“Oh hi Luke and Dan!”
Pleasantries aside, Wanja and Sharon get down to brass tacks in earshot of pretty much everybody in Borders. Sharon is loud, and, as she confirms for us multiple times, “LOVES sex!”
“Oh y’know George takes trips down to Iowa every other week, but when he’s back home hubba hubba! I told him George that job can wait, now you have to make time for us. And he’s trying god bless him, George is a good man. He’s orally challenged, but he’s a good man.”
Mercifully, Luke and I are not asked for our opinions about George. We sit back and try to listen politely as Sharon reaches an increasingly fever pitch. She talks about her mattress and her diaphragm, she tells us about her sexy west coast road trip with George two months ago, she disparages the collective chauvinism and sexual ignorance of “North Dakota guys.” For Sharon, talking to Wanja is a big raunchy release, an emancipation from her repressive agricultural upbringing.
“I’m in my late 40’s now, but I’ll tell ya, I’m having the best sex of. my. life.”
At this point we’re getting spook-eyes from most of the patrons in the Borders café area, and a guy in a camo hunting vest keeps looking over at us and grinning conspicuously. By the time we get up to leave, it’s been more than an hour and Luke and I have spoken very little. Sharon is flushed and practically shouting as she hugs Wanja goodbye and tells us that it’s been “very nice to meet you two!!”
We agree with her and hasten our retreat towards the parking lot.
From across the store Sharon gives us one last earsplitting pointer.
“REMEMBER BOYS, THE SEX JUST GETS BETTTTTTER!”
Wanja laughs hard and the sliding doors whir shut behind us.
That night, while Luke is in the other room talking to his girlfriend, Wanja and I have sex. It is not a hasty decision. In fact we talk about it for two hours before deciding it’s to our mutual benefit. She’s the putative sex goddess of Bismarck, ND, but she’s been celibate since her divorce eight months ago and the irony is just killing her. For my part, I’ve been living on a farm for five weeks, milking cattle from their non-erogenous teat zones. We’re both horny and willing to rationalize. Wanja seems to have forgotten her rule about 20-somethings.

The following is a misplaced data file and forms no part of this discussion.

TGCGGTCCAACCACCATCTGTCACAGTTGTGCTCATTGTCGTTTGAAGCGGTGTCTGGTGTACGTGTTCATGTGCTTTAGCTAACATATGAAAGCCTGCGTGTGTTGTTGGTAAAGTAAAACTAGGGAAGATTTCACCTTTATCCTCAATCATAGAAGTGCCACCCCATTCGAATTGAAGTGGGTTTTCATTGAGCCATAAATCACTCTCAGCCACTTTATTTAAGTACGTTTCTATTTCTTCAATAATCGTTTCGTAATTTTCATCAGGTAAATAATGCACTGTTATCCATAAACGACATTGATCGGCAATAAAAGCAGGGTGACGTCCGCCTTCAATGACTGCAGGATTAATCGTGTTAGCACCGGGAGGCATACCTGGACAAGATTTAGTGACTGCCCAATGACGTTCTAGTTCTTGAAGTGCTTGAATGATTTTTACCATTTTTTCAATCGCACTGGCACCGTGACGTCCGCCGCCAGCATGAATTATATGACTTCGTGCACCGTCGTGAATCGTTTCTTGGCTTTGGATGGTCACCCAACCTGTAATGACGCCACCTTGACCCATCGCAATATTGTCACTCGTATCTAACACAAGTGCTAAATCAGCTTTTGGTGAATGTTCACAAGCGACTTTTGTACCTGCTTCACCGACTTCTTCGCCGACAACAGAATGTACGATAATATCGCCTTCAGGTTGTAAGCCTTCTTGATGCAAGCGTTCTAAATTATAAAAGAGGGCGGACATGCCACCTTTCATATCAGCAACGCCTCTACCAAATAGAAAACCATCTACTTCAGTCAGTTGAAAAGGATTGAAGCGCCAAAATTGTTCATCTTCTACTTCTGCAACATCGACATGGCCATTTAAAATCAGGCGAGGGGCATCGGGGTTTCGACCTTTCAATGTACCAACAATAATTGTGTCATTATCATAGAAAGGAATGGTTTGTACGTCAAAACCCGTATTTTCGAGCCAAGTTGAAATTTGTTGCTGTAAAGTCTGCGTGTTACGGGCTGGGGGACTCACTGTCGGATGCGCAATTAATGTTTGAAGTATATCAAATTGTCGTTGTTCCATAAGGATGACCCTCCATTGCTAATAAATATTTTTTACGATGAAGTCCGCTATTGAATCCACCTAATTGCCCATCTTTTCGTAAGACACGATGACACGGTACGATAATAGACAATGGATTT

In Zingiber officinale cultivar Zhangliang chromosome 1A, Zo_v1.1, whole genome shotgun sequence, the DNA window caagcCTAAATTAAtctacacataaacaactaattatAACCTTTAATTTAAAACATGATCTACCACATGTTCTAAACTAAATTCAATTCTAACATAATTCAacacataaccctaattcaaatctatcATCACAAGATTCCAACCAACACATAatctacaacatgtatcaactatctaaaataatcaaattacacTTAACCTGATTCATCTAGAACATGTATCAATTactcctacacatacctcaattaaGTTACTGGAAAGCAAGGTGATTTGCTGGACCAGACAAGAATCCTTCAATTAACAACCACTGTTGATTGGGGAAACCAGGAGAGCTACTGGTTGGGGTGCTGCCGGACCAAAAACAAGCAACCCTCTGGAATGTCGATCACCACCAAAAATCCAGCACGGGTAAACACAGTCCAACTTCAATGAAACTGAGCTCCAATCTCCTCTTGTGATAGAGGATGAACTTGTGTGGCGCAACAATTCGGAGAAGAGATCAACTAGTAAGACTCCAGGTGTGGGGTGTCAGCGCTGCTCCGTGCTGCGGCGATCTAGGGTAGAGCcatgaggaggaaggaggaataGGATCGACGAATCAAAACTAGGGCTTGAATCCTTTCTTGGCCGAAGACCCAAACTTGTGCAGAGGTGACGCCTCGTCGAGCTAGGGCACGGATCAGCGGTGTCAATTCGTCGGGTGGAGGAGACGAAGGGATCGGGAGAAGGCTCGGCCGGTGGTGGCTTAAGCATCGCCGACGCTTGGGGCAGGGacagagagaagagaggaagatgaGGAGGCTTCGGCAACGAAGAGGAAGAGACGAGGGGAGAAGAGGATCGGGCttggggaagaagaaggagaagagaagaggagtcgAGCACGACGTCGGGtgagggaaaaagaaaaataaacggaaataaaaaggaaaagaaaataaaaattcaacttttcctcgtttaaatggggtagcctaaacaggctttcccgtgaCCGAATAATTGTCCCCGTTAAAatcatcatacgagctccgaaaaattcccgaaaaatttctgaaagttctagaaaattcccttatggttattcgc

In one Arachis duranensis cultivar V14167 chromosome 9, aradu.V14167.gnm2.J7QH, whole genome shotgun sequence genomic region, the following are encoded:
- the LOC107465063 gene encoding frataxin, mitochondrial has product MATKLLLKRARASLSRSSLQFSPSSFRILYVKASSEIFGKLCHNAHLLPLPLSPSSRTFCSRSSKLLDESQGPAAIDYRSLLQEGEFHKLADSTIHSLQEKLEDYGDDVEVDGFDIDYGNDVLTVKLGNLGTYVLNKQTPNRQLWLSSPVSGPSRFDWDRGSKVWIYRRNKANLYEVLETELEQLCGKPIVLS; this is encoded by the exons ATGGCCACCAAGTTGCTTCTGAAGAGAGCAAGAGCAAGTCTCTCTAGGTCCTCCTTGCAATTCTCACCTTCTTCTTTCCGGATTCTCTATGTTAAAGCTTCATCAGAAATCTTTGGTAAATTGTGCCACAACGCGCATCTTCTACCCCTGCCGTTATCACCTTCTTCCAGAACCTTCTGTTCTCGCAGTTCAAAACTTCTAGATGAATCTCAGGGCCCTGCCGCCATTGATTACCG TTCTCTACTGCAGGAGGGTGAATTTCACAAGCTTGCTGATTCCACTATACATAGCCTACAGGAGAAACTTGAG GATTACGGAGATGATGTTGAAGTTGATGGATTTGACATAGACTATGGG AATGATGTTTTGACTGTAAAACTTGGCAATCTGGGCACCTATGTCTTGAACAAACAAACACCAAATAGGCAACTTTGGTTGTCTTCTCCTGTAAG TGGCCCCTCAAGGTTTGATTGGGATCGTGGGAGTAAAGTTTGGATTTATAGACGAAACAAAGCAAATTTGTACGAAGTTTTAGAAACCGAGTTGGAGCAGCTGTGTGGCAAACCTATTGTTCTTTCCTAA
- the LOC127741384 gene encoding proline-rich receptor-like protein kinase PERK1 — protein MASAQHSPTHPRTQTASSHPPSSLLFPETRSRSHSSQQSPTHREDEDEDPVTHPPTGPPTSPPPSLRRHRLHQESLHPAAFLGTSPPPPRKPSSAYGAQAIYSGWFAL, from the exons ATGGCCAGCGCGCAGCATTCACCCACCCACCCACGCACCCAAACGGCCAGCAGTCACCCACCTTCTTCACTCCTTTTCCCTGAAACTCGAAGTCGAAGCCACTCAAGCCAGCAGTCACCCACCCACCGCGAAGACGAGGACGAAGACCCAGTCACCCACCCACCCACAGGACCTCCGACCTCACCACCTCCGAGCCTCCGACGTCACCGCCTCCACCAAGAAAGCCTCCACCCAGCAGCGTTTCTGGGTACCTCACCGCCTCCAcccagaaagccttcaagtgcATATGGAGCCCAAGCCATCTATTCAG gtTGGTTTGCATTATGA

The sex is no different from sex with someone my age, except that when we’re done Wanja is gracious enough to grab a paper towel from the kitchen and wipe me off. “Cuddle me,” she says, and I do.
In the morning, after pancakes, Luke and I pack our bags—we have to be in Calgary in a few days and it’s a long drive. At the door, I sort of usher Luke along and turn back to give Wanja a kiss goodbye.
This is the part where I start to feel like an asshole, one of those itinerant, fly-by-night, sexually extractive dudes that I really, in my heart of hearts, don’t think I am. Or at least earnestly hope I am not.
I begin to apologize for leaving so quickly but Wanja cracks up and kisses me full on the mouth.
“Oh gosh, no, don’t even. No one ever visits North Dakota, this was a special treat. Plus, you’ll be a great story to bring back to my girls.”
And now I feel foolish telling this story. Because somewhere in North Dakota I know it’s already being told.
-Dan Sherrell, Contributor